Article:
The fabric of our Union must be the core of the next Prime Minister's government
Sadly, history tells us that the Tories will put party ahead of country. The future of our United Kingdom relies on this precedent being broken, says Karin Smyth MP.
Three years on from the EU referendum, the debate about our future relationship with Europe has not only radically changed, but continues evolve. During the campaign in 2016, issues surrounding the Northern Irish border were barely mentioned; yet today the debate around how we best protect the legacy of the Good Friday Agreement is for many the defining Brexit issue.
Of course, it didn’t have to be this way. While the Vote Leave campaign were trailing around parts of the UK with their big red bus of outlandish claims, and with public debate in the UK defined by a tit-for-tat battle of scare statistics, the Irish Government was far more alert than ours about the knotty implications of a Leave vote.
Three years later, though news bulletins and Op Eds alike are full of backstops, smart border, hard borders and a heavy dose of political bluster, solutions remain thin on the ground. The issue may now be front and centre, but with grandstanding from decision makers still par for the course, the debate continues to generate more heat than light.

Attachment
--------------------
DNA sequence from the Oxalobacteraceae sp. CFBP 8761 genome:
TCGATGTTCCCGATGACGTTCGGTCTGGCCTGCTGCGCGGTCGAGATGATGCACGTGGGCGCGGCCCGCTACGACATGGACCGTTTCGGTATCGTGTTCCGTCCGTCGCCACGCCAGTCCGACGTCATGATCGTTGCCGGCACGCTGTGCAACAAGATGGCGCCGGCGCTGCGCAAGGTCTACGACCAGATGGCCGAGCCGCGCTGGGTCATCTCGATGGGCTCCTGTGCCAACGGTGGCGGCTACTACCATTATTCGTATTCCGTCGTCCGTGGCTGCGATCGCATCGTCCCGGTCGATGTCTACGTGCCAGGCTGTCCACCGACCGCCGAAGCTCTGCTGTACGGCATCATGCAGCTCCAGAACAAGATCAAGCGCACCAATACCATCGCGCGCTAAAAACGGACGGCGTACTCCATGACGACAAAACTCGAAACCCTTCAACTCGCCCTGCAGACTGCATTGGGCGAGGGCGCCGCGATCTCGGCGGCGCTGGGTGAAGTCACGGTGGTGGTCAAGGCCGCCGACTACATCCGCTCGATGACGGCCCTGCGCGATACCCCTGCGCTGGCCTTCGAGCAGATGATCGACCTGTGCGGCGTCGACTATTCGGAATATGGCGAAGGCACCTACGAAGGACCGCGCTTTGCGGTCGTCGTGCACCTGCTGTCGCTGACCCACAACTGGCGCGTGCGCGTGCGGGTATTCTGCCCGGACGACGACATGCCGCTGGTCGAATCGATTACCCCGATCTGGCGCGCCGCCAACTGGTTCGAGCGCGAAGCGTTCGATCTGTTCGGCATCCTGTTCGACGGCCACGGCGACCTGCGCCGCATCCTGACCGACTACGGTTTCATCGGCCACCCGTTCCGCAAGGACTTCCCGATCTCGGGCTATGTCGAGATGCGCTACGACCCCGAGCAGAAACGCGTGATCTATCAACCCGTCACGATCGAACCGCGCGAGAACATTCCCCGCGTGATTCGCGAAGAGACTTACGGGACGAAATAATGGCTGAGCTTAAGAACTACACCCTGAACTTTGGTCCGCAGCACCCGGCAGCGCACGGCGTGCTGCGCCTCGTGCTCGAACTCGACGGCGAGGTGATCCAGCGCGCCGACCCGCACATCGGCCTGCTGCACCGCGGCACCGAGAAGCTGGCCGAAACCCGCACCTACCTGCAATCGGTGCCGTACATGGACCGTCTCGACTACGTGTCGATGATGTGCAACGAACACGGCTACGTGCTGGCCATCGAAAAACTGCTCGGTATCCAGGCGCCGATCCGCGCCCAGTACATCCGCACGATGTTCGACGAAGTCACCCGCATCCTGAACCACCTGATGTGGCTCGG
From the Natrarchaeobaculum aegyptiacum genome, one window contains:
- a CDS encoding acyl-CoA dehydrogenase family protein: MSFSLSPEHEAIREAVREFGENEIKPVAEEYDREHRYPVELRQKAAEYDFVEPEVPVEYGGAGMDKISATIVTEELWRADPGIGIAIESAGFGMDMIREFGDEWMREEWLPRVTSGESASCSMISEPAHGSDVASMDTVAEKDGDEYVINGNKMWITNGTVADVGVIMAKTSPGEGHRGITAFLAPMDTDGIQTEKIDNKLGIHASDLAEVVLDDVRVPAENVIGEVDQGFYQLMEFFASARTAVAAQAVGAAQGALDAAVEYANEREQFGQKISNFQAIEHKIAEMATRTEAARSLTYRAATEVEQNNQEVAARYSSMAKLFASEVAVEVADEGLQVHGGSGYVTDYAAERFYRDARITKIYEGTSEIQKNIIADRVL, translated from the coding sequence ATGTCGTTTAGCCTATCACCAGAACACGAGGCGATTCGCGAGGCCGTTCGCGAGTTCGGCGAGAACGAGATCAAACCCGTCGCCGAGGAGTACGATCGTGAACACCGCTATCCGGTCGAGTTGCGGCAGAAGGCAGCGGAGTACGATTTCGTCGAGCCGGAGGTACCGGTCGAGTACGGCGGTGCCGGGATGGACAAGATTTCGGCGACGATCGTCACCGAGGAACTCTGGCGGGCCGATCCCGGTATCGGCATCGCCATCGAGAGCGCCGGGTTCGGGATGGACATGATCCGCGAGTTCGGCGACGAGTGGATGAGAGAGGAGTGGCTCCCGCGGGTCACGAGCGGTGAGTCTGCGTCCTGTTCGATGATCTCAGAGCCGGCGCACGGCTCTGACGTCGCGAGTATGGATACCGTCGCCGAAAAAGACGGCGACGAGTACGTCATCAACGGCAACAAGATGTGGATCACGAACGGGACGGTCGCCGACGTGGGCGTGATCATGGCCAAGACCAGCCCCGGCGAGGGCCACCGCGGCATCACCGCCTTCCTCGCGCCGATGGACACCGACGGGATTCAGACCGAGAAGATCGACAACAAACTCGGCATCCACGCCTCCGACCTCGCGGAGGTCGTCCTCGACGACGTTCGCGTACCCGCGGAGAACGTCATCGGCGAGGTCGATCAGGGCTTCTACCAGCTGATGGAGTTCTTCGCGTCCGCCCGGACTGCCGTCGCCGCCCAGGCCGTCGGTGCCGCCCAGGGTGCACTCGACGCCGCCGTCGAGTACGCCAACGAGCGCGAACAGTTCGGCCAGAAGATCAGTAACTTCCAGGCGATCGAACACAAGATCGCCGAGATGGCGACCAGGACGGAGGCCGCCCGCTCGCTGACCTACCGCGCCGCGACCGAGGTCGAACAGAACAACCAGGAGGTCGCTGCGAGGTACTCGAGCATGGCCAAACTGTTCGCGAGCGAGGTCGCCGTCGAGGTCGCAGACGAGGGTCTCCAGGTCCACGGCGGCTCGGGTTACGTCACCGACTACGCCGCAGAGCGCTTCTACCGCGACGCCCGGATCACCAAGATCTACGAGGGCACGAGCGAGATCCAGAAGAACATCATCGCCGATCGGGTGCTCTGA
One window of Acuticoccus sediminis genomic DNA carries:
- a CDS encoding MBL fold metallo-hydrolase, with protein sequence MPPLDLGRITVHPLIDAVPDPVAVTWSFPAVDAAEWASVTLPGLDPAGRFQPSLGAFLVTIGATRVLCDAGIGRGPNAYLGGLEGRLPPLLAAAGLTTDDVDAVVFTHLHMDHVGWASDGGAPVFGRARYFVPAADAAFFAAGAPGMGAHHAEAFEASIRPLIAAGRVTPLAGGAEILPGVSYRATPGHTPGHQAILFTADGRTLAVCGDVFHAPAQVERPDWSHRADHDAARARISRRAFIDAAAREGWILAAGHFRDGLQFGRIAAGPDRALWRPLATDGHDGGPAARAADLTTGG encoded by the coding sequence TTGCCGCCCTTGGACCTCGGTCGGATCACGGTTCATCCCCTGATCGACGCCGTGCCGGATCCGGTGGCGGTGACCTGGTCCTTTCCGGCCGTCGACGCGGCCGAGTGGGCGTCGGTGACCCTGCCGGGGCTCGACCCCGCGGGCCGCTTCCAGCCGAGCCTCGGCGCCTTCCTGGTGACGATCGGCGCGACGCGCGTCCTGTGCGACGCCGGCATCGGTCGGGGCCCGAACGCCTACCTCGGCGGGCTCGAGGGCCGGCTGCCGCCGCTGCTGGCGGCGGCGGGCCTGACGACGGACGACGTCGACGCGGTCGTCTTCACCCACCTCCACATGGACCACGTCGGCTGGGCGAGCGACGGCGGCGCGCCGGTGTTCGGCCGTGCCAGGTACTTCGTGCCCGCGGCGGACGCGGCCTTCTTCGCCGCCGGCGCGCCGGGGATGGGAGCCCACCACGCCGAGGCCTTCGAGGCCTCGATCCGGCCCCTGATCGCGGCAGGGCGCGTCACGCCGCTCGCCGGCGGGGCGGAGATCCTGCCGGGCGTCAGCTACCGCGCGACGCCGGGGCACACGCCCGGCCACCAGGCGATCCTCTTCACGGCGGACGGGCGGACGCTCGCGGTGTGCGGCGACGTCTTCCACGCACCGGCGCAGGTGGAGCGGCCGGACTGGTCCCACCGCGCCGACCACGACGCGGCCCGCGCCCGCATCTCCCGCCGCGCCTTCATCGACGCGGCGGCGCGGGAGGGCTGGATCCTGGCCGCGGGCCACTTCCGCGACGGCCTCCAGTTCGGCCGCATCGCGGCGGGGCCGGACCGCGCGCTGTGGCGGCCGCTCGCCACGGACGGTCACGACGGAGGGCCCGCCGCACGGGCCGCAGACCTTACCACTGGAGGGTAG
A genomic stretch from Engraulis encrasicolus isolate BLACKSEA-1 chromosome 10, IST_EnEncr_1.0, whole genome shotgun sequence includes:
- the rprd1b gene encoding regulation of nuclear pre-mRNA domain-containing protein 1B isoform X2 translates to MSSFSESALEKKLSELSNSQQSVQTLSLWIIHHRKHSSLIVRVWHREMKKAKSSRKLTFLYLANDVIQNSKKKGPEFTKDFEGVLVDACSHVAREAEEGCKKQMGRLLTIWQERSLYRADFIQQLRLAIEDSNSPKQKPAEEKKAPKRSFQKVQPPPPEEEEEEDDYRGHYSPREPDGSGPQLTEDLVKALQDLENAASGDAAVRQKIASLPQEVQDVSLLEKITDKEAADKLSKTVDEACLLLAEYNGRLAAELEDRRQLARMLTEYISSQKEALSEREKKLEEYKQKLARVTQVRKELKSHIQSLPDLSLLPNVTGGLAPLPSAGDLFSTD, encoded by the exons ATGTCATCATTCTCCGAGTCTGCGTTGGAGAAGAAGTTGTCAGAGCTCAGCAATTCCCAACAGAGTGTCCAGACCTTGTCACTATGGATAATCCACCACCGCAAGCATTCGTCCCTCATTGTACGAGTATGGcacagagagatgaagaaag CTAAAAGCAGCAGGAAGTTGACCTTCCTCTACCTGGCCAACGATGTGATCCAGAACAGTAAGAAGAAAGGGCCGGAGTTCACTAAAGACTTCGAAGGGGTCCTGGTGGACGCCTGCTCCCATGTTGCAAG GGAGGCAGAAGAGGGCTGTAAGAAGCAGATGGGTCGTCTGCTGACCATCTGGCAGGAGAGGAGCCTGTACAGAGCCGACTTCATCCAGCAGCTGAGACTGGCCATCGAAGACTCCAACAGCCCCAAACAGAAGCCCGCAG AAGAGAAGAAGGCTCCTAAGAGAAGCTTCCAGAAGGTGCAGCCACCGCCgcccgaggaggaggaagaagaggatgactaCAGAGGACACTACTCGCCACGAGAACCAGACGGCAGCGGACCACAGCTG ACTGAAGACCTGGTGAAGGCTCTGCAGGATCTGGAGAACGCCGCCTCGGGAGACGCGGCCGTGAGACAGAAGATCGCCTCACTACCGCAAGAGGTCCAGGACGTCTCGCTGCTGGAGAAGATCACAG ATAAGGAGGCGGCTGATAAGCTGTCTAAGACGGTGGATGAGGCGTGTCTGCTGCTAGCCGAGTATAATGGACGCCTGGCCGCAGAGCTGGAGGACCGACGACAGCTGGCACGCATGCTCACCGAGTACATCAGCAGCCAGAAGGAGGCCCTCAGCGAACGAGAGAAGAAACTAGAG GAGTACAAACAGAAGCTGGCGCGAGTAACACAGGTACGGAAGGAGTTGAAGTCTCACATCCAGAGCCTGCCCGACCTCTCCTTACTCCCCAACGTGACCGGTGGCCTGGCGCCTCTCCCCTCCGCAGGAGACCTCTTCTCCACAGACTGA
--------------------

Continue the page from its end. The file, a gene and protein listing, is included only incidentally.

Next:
The shambolic Tory leadership contest exemplifies this: no answers, no solutions, and with a favourite who wears as a badge of honour a willingness to plunge Northern Ireland into a period of unprecedented uncertainty through a damaging No Deal Brexit.
The Belfast Agreement was a defining moment; not just for all those living on the island of Ireland but also for the thousands of Irish and British people born of Irish heritage. The trendy bars and celebration of Irish culture we now see across the UK is just one welcome and visible result of our two countries coming together, and underlines just how far we have come. Since the signing of the Belfast Agreement, trade, tourism and our mutual prosperity have all flourished. But this success is not set in stone, and will be lost far more easily than it was won if we become complacent.
Brexit has put a huge spoke into this wheel of progress, and now risks derailing everything both sides worked so hard to achieve. I find it astonishing that the Tories still pay no heed to Gladstone’s warning of the “coming storm” and have apparently learnt nothing in the intervening centuries. The Conservative and Unionist Party is asleep at the wheel, with the future of our union sat helpless in the passenger seat.
No matter how many unproven technological solutions to the Irish border Tories like to talk up, the reality is that the Tories are now caught up in a toxic triangle of priorities of their own making. The nexus between achieving what the ERG want from Brexit, the future of our precious union and the legacy of the Good Friday Agreement has managed to promise all things to all people with little thought to the consequences of doing so.